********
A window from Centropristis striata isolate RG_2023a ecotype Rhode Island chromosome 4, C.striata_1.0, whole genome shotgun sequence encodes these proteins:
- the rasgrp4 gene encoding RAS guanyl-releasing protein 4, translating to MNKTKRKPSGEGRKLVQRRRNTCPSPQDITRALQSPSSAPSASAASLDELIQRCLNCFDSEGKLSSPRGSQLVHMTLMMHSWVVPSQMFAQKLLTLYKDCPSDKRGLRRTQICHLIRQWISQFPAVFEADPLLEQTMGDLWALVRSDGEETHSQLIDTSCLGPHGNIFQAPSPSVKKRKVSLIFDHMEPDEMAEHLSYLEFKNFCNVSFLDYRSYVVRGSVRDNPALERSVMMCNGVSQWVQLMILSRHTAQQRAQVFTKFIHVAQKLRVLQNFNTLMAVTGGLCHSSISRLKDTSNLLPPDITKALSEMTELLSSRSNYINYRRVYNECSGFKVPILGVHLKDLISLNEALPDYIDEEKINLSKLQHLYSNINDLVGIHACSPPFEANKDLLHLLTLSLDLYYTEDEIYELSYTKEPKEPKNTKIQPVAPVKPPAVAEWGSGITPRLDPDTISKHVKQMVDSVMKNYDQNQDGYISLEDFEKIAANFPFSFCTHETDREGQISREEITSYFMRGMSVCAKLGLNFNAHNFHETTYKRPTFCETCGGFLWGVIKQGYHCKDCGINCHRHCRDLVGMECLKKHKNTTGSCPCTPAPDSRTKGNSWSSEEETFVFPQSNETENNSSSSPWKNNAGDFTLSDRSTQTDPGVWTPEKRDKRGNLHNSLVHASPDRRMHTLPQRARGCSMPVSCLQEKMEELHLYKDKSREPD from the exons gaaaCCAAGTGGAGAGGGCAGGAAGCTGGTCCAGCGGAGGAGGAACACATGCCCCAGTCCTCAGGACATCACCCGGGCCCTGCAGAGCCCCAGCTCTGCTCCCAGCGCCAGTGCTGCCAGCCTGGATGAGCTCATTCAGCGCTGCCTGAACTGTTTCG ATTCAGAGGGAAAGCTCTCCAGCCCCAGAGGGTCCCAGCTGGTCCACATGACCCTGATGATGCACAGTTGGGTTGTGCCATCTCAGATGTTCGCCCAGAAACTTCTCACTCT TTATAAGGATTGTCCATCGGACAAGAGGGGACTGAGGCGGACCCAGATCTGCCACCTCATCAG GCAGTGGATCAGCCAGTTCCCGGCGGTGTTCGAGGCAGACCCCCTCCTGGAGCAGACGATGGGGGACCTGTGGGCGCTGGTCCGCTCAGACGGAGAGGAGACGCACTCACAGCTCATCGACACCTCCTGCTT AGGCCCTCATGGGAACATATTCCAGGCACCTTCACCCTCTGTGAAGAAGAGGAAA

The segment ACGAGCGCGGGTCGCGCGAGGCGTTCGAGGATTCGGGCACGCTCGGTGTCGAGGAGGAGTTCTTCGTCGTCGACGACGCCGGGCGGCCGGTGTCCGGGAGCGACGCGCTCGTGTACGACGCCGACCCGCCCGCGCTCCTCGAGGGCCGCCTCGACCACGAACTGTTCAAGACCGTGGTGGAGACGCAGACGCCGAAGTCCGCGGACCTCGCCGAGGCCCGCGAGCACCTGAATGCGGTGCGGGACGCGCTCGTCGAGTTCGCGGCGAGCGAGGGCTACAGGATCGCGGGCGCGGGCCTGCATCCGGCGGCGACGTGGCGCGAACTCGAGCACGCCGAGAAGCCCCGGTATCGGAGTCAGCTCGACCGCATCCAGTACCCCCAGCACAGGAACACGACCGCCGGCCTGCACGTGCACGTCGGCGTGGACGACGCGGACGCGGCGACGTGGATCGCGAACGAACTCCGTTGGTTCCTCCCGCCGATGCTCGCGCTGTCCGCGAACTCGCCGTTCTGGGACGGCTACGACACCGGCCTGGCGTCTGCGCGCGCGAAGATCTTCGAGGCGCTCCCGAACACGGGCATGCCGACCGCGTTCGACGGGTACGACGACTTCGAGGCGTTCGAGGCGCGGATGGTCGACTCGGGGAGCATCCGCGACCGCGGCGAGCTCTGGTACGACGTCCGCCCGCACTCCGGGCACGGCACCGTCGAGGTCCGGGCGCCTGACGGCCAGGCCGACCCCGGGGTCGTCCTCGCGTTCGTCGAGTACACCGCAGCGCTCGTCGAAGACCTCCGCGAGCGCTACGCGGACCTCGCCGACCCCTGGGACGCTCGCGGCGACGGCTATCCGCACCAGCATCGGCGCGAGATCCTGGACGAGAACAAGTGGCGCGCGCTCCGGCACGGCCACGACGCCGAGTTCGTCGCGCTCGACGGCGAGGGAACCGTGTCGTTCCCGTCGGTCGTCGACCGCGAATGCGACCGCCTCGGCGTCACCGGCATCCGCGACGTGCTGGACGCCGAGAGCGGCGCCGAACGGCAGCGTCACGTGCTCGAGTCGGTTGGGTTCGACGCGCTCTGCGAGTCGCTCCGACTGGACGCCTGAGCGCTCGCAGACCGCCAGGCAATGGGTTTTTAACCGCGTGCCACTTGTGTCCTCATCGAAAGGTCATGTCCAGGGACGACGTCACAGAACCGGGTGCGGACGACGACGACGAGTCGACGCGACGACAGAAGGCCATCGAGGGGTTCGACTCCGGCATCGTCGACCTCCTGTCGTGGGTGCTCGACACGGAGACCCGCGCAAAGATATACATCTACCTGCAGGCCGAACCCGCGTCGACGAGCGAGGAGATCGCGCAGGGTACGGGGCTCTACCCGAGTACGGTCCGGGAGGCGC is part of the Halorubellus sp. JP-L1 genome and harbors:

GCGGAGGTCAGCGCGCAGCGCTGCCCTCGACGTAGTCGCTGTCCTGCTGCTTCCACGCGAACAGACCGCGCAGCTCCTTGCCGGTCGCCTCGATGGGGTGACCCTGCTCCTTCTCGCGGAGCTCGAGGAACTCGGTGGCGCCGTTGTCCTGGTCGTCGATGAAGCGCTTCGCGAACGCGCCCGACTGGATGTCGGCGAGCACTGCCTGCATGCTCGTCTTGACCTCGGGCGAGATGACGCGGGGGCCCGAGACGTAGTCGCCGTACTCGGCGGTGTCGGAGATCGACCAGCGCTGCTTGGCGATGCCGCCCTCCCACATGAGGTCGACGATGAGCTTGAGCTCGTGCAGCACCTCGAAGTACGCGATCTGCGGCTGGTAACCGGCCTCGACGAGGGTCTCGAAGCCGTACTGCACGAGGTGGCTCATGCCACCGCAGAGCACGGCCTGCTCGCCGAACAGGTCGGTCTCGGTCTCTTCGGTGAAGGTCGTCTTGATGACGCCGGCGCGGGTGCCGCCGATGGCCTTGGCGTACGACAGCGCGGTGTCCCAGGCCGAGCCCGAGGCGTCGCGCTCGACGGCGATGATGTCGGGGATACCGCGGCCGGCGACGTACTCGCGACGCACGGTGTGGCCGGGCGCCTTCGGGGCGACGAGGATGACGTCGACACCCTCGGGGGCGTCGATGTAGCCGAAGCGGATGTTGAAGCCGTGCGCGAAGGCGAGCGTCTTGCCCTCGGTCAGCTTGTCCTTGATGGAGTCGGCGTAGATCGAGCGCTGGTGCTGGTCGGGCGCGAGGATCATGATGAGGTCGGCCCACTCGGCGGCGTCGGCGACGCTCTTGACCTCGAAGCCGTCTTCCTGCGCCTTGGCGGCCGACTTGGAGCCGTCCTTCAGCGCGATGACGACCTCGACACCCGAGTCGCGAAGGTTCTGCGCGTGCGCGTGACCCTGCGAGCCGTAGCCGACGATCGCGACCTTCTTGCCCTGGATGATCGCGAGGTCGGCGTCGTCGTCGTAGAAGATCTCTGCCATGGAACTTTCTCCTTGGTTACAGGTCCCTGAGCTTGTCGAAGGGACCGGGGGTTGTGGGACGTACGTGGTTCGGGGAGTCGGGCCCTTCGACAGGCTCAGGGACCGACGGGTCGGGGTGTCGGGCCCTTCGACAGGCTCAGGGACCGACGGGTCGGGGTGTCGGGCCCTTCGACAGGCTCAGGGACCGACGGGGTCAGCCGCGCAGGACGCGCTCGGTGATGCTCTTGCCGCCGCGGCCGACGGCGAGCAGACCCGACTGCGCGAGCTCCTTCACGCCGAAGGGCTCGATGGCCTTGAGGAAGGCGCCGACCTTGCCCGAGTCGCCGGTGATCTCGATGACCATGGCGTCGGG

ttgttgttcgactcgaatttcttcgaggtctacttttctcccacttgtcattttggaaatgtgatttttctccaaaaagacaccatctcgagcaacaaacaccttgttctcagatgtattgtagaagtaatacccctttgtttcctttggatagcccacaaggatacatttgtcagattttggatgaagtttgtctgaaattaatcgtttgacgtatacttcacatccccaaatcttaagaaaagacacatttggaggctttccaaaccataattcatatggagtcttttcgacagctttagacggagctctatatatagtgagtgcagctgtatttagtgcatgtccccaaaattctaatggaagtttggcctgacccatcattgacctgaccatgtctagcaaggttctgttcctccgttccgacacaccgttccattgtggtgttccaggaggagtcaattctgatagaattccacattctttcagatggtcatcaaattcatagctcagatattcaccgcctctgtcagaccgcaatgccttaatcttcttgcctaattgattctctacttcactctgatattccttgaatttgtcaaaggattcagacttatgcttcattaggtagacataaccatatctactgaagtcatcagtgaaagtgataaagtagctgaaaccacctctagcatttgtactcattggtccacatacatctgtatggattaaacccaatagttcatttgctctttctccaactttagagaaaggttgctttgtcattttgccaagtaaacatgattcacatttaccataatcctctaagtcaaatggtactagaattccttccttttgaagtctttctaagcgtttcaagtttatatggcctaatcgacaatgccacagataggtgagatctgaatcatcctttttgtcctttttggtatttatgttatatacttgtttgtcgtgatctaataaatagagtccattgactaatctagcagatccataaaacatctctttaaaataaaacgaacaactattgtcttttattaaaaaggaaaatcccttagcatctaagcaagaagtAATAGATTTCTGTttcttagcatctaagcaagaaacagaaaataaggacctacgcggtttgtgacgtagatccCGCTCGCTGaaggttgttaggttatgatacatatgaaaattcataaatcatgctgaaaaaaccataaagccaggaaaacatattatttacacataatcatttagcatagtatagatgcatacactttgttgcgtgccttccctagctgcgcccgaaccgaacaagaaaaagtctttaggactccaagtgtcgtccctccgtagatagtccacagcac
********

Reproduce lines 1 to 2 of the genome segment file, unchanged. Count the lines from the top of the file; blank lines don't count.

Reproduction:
A window from Centropristis striata isolate RG_2023a ecotype Rhode Island chromosome 4, C.striata_1.0, whole genome shotgun sequence encodes these proteins:
- the rasgrp4 gene encoding RAS guanyl-releasing protein 4, translating to MNKTKRKPSGEGRKLVQRRRNTCPSPQDITRALQSPSSAPSASAASLDELIQRCLNCFDSEGKLSSPRGSQLVHMTLMMHSWVVPSQMFAQKLLTLYKDCPSDKRGLRRTQICHLIRQWISQFPAVFEADPLLEQTMGDLWALVRSDGEETHSQLIDTSCLGPHGNIFQAPSPSVKKRKVSLIFDHMEPDEMAEHLSYLEFKNFCNVSFLDYRSYVVRGSVRDNPALERSVMMCNGVSQWVQLMILSRHTAQQRAQVFTKFIHVAQKLRVLQNFNTLMAVTGGLCHSSISRLKDTSNLLPPDITKALSEMTELLSSRSNYINYRRVYNECSGFKVPILGVHLKDLISLNEALPDYIDEEKINLSKLQHLYSNINDLVGIHACSPPFEANKDLLHLLTLSLDLYYTEDEIYELSYTKEPKEPKNTKIQPVAPVKPPAVAEWGSGITPRLDPDTISKHVKQMVDSVMKNYDQNQDGYISLEDFEKIAANFPFSFCTHETDREGQISREEITSYFMRGMSVCAKLGLNFNAHNFHETTYKRPTFCETCGGFLWGVIKQGYHCKDCGINCHRHCRDLVGMECLKKHKNTTGSCPCTPAPDSRTKGNSWSSEEETFVFPQSNETENNSSSSPWKNNAGDFTLSDRSTQTDPGVWTPEKRDKRGNLHNSLVHASPDRRMHTLPQRARGCSMPVSCLQEKMEELHLYKDKSREPD from the exons gaaaCCAAGTGGAGAGGGCAGGAAGCTGGTCCAGCGGAGGAGGAACACATGCCCCAGTCCTCAGGACATCACCCGGGCCCTGCAGAGCCCCAGCTCTGCTCCCAGCGCCAGTGCTGCCAGCCTGGATGAGCTCATTCAGCGCTGCCTGAACTGTTTCG ATTCAGAGGGAAAGCTCTCCAGCCCCAGAGGGTCCCAGCTGGTCCACATGACCCTGATGATGCACAGTTGGGTTGTGCCATCTCAGATGTTCGCCCAGAAACTTCTCACTCT TTATAAGGATTGTCCATCGGACAAGAGGGGACTGAGGCGGACCCAGATCTGCCACCTCATCAG GCAGTGGATCAGCCAGTTCCCGGCGGTGTTCGAGGCAGACCCCCTCCTGGAGCAGACGATGGGGGACCTGTGGGCGCTGGTCCGCTCAGACGGAGAGGAGACGCACTCACAGCTCATCGACACCTCCTGCTT AGGCCCTCATGGGAACATATTCCAGGCACCTTCACCCTCTGTGAAGAAGAGGAAA